C: There’s quite a range of artists there, how likely is it that any of them will come and guest with you?

M: There’s every opportunity for them to in the future. We’ve been doing odd things… we’re doing something in the summer that’s going to involve other artists. We’ve been working with, tentatively with, people like Sam Moore of Sam & Dave, 60 but what a singer, soul singer, we’ve done a couple of tracks with him. And also Catherine Porter – she’s wonderful, absolutely wonderful.

But it bends us away from what we were doing with Ian, it's the same band and the same sort of feeling and everything that we put into Ian, but it's just got this different front. And we just feel we have to move on – we leave all that to the tribute bands, y’know, they can put the silly acts on and go and do Clever Trevor and Billericay Dickie ad infinitum.

When we’re with Phill we get the opportunity to do it ourselves but normally we don’t do it.


C: The Blockheads are all accomplished musicians in their own right, do you think you were over-shadowed by Ian?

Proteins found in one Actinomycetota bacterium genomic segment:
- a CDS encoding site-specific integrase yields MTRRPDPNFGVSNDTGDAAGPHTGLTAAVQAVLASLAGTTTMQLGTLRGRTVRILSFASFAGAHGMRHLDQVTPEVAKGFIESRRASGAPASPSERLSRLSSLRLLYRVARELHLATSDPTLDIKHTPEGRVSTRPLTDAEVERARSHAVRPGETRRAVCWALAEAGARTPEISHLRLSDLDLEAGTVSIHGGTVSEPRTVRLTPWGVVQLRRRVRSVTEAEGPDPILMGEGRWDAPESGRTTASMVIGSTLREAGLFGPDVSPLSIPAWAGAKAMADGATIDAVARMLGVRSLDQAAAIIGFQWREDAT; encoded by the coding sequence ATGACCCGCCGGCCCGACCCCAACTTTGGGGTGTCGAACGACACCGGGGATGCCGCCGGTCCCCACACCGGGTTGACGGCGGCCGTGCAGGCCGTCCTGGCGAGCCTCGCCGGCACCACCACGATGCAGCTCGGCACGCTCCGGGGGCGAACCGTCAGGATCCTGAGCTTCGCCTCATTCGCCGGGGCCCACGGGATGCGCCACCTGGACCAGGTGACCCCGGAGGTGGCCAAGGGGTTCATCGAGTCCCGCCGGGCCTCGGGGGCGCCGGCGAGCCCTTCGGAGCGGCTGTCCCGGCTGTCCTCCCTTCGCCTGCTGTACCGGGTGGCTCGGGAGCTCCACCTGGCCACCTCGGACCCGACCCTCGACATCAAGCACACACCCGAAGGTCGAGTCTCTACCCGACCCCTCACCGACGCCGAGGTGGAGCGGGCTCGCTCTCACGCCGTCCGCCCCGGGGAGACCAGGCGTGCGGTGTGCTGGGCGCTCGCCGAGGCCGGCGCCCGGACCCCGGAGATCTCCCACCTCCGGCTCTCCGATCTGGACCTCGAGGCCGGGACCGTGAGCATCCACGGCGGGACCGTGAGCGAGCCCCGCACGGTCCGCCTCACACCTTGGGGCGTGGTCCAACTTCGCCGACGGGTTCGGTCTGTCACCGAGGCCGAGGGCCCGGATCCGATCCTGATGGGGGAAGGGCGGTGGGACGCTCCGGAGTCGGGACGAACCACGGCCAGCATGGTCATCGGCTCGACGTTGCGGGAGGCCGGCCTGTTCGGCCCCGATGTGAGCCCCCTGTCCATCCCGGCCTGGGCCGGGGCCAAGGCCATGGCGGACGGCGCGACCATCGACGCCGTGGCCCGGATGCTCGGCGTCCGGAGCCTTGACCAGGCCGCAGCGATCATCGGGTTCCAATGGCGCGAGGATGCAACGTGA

M: Yeah, we’ve all done very high-profile things, I mean Johnny still works with Bob Geldof, Dylan does Gabrielle, Norman has been playing with Nick Cave and Wilko Johnson constantly. Gilad, the sax player, has got his own jazz band and is doing extremely well in the jazz world. So, everyone’s very busy bastards!


C: And of course, Mick, you’ve worked with The Clash?

M: Yeah, I was on London Calling the biggest and most popular album of its time.

: Having worked with Joe Strummer and Ian Dury, who are considered by many to be two of the most influential names of recent times, what effect do you think they had on music?

M: I think they had more influence in retrospect, y’know. I mean…recently I went to, well Joe died at Christmas [2002] and I went to his funeral and people were spouting: “He’s such a great geezer, such a fantastic artist and...er…a national treasure and all that,” but when he was alive, no-one wanted to know.